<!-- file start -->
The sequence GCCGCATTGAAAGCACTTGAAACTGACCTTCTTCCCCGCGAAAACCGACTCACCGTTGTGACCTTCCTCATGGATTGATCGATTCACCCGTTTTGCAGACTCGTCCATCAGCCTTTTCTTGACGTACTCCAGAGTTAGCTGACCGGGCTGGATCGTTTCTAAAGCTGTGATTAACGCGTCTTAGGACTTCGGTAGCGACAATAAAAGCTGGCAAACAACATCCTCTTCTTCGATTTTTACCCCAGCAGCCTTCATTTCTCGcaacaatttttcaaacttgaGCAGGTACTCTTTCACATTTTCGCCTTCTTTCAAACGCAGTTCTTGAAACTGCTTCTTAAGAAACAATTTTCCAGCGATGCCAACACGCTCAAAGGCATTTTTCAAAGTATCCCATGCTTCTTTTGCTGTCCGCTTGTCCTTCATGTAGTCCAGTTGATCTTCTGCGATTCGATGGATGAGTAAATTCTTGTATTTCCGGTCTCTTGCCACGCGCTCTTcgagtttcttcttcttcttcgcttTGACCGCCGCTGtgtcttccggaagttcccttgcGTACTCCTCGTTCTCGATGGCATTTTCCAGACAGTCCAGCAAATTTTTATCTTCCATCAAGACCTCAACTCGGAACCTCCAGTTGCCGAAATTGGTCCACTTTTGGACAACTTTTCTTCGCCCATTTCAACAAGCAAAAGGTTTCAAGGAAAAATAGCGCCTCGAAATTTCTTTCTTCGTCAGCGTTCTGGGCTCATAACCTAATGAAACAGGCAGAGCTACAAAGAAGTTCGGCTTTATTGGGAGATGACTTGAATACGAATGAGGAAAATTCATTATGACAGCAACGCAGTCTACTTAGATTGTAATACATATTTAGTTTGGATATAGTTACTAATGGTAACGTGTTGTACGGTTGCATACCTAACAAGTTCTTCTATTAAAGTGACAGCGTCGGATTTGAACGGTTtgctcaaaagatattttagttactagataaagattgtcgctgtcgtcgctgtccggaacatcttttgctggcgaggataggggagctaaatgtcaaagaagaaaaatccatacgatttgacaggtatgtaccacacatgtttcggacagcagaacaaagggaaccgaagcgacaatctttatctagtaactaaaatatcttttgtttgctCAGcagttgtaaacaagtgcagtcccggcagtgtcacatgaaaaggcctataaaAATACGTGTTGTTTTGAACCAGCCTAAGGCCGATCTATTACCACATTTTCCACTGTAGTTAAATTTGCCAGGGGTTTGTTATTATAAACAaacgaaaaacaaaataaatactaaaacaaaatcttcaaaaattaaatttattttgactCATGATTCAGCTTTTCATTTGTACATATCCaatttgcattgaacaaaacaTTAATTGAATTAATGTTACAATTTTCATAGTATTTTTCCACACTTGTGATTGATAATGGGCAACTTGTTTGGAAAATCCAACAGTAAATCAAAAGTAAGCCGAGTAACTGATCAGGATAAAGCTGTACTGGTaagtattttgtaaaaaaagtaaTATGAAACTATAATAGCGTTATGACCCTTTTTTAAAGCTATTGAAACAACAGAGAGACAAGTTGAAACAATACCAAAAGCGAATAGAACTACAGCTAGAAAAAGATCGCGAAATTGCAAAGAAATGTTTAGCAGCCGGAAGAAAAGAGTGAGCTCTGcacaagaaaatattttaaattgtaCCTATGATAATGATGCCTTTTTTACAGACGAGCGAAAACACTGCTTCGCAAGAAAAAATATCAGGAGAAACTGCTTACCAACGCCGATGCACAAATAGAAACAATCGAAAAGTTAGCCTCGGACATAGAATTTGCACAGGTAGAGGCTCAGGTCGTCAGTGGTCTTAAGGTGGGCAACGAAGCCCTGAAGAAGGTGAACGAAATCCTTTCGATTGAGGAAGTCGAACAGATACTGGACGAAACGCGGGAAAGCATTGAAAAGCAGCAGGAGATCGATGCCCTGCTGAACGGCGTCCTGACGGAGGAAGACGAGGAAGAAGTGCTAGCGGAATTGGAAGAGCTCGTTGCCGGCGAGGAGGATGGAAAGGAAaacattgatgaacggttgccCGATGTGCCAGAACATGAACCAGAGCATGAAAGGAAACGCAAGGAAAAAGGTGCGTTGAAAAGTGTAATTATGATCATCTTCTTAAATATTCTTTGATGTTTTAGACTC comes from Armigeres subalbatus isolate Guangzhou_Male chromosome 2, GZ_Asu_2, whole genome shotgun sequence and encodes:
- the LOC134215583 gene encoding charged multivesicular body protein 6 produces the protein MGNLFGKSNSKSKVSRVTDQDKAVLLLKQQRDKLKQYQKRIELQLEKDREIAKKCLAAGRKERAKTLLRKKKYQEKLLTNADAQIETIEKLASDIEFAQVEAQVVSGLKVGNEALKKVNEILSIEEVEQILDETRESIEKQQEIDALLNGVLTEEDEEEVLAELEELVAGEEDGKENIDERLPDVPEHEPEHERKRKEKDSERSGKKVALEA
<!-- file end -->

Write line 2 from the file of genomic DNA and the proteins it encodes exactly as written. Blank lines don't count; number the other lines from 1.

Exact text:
- the LOC134215583 gene encoding charged multivesicular body protein 6 produces the protein MGNLFGKSNSKSKVSRVTDQDKAVLLLKQQRDKLKQYQKRIELQLEKDREIAKKCLAAGRKERAKTLLRKKKYQEKLLTNADAQIETIEKLASDIEFAQVEAQVVSGLKVGNEALKKVNEILSIEEVEQILDETRESIEKQQEIDALLNGVLTEEDEEEVLAELEELVAGEEDGKENIDERLPDVPEHEPEHERKRKEKDSERSGKKVALEA